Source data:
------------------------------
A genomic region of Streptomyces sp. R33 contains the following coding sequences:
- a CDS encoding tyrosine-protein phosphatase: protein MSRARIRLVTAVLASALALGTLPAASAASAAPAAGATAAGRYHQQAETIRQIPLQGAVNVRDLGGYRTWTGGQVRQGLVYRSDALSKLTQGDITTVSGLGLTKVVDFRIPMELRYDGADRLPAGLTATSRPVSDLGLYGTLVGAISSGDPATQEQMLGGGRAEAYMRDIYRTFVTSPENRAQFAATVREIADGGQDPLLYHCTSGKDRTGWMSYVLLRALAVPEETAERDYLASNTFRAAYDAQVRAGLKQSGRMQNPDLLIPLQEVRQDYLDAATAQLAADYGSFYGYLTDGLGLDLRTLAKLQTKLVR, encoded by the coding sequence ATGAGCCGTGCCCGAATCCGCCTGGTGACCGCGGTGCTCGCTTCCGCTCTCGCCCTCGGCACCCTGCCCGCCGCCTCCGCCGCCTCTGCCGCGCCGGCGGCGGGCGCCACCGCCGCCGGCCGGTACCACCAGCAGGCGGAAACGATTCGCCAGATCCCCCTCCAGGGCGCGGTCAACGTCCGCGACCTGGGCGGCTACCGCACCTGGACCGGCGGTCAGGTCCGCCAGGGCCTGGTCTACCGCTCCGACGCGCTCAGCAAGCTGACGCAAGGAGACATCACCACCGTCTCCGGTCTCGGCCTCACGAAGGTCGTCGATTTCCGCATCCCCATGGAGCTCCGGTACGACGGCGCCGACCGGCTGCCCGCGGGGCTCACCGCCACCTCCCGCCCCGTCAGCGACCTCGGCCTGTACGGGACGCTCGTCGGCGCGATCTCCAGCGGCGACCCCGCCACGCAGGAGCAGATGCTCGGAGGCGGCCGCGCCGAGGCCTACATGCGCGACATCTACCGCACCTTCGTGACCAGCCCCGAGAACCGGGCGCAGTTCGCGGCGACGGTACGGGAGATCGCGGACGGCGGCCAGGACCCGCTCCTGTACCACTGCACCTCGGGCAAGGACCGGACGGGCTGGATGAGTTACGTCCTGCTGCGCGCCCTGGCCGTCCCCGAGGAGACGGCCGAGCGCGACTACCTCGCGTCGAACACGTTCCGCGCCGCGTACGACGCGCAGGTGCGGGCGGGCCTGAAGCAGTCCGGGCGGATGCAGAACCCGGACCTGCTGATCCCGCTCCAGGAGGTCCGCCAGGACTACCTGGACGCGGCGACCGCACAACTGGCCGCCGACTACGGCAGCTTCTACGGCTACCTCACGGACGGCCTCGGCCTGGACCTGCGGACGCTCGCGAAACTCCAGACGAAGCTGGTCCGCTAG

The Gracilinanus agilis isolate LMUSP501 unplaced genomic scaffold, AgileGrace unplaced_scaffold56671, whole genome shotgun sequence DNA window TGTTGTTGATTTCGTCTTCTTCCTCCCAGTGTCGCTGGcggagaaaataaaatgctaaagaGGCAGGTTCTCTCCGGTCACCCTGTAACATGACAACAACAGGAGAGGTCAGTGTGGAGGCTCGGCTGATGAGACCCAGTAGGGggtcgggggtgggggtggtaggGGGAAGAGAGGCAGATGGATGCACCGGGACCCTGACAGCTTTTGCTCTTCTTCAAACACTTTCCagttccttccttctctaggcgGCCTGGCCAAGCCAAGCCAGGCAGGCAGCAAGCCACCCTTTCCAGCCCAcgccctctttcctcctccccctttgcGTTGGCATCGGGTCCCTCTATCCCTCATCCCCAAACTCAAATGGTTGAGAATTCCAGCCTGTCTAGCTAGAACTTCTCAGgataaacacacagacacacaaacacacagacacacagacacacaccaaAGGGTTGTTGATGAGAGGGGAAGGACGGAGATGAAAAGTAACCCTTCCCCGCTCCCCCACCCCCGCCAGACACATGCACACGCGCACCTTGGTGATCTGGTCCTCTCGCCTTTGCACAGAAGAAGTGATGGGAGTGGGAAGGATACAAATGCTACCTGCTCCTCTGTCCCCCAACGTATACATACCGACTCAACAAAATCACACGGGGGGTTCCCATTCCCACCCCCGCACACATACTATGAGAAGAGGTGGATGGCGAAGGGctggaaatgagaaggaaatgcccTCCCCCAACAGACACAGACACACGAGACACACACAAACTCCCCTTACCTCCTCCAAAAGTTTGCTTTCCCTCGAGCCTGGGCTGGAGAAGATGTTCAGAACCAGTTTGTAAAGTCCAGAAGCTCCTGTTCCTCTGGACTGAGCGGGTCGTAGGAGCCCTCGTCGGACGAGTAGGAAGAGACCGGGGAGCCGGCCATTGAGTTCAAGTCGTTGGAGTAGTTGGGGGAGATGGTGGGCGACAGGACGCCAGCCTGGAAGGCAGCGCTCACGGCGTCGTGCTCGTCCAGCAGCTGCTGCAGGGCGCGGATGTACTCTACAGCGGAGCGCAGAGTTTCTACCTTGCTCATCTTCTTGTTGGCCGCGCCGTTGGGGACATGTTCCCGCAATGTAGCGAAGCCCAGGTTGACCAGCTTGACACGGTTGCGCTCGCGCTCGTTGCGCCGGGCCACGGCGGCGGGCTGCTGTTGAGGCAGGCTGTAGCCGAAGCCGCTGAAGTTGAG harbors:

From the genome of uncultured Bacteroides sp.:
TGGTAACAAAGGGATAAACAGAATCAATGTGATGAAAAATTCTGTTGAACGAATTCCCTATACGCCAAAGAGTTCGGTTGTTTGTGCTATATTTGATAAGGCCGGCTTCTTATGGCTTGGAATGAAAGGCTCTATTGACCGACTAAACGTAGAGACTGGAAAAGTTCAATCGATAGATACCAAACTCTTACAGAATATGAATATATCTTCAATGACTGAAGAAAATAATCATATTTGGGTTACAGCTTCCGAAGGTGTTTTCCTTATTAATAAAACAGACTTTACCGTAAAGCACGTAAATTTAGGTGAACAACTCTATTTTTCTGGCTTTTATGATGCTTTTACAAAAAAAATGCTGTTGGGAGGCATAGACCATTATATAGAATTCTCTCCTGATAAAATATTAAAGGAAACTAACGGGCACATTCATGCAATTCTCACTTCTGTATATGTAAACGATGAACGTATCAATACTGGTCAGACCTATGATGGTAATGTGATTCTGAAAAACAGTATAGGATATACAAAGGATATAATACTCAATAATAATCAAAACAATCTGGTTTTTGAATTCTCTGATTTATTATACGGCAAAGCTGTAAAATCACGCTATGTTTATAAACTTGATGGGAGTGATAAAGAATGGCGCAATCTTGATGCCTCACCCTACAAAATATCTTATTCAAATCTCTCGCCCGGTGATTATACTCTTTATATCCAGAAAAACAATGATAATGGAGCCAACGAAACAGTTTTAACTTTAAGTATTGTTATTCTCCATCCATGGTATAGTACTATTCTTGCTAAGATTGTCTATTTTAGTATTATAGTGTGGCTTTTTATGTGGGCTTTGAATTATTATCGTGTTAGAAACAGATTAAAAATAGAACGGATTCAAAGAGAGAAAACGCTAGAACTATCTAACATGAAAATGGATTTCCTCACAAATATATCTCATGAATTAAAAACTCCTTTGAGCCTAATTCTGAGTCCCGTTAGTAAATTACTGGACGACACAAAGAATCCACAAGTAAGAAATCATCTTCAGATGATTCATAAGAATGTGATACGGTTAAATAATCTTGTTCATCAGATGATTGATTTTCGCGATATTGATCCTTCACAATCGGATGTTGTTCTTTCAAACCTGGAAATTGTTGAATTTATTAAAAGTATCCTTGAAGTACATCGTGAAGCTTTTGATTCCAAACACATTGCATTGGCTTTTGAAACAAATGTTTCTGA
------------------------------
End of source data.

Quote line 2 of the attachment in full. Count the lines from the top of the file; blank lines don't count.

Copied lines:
- a CDS encoding tyrosine-protein phosphatase: protein MSRARIRLVTAVLASALALGTLPAASAASAAPAAGATAAGRYHQQAETIRQIPLQGAVNVRDLGGYRTWTGGQVRQGLVYRSDALSKLTQGDITTVSGLGLTKVVDFRIPMELRYDGADRLPAGLTATSRPVSDLGLYGTLVGAISSGDPATQEQMLGGGRAEAYMRDIYRTFVTSPENRAQFAATVREIADGGQDPLLYHCTSGKDRTGWMSYVLLRALAVPEETAERDYLASNTFRAAYDAQVRAGLKQSGRMQNPDLLIPLQEVRQDYLDAATAQLAADYGSFYGYLTDGLGLDLRTLAKLQTKLVR, encoded by the coding sequence ATGAGCCGTGCCCGAATCCGCCTGGTGACCGCGGTGCTCGCTTCCGCTCTCGCCCTCGGCACCCTGCCCGCCGCCTCCGCCGCCTCTGCCGCGCCGGCGGCGGGCGCCACCGCCGCCGGCCGGTACCACCAGCAGGCGGAAACGATTCGCCAGATCCCCCTCCAGGGCGCGGTCAACGTCCGCGACCTGGGCGGCTACCGCACCTGGACCGGCGGTCAGGTCCGCCAGGGCCTGGTCTACCGCTCCGACGCGCTCAGCAAGCTGACGCAAGGAGACATCACCACCGTCTCCGGTCTCGGCCTCACGAAGGTCGTCGATTTCCGCATCCCCATGGAGCTCCGGTACGACGGCGCCGACCGGCTGCCCGCGGGGCTCACCGCCACCTCCCGCCCCGTCAGCGACCTCGGCCTGTACGGGACGCTCGTCGGCGCGATCTCCAGCGGCGACCCCGCCACGCAGGAGCAGATGCTCGGAGGCGGCCGCGCCGAGGCCTACATGCGCGACATCTACCGCACCTTCGTGACCAGCCCCGAGAACCGGGCGCAGTTCGCGGCGACGGTACGGGAGATCGCGGACGGCGGCCAGGACCCGCTCCTGTACCACTGCACCTCGGGCAAGGACCGGACGGGCTGGATGAGTTACGTCCTGCTGCGCGCCCTGGCCGTCCCCGAGGAGACGGCCGAGCGCGACTACCTCGCGTCGAACACGTTCCGCGCCGCGTACGACGCGCAGGTGCGGGCGGGCCTGAAGCAGTCCGGGCGGATGCAGAACCCGGACCTGCTGATCCCGCTCCAGGAGGTCCGCCAGGACTACCTGGACGCGGCGACCGCACAACTGGCCGCCGACTACGGCAGCTTCTACGGCTACCTCACGGACGGCCTCGGCCTGGACCTGCGGACGCTCGCGAAACTCCAGACGAAGCTGGTCCGCTAG